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Investors can’t get enough Tesla bonds
The Detroit News - Claire Boston, Bloomberg - Jan. 31, 2018
Days after Elon Musk put 20,000 flamethrowers on sale to help pay for his proposed transportation tunnels, investors are clamoring to get their hands on a more conventional source of funds for Musk’s Tesla Inc.
They’ve put in orders for as much as 14 times what the electric-car maker intends to sell on some slices of an asset-backed security, according to people familiar with the matter.
Tesla has been marketing $546 million of bonds backed by leases of its Model X and Model S vehicles. It’s the company’s inaugural auto ABS deal after charming buyers in the equity, convertible bond and junk-debt markets. Tesla dangled juicy yields — as high as 2.9 percent over benchmarks on lower-rated portions of the debt — to lure investors. But the fact that it’s a well-known innovator with a charismatic chief and a hotly anticipated product didn’t hurt.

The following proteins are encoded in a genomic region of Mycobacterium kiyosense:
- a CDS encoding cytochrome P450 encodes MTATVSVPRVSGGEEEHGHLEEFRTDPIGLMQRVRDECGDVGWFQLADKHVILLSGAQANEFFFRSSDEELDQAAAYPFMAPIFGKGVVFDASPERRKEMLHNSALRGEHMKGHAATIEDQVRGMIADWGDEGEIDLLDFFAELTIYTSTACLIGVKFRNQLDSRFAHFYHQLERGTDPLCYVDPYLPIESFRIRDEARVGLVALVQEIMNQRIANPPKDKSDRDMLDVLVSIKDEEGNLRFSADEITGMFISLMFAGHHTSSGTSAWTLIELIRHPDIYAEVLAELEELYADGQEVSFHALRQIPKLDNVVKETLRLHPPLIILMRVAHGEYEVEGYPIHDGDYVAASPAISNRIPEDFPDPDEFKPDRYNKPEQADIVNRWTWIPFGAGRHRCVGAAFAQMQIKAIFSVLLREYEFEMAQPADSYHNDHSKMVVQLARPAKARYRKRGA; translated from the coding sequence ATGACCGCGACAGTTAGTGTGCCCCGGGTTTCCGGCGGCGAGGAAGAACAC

“It’s got the Elon Musk magic to it,” said John Kerschner, head of securitized products at Janus Henderson Investors, which manages $360.5 billion. “It just makes for an easier sale.”
Tesla didn’t immediately respond to requests for comment.
A successful deal bodes well for Tesla’s future fundraising efforts, a perpetual concern for the company as it ramps up production for its Model 3 mass-market car. The company could burn through $4.2 billion this year, according to Barclays Plc analyst Brian Johnson. The automaker plans to become a regular issuer of auto ABS, according to people familiar with the matter.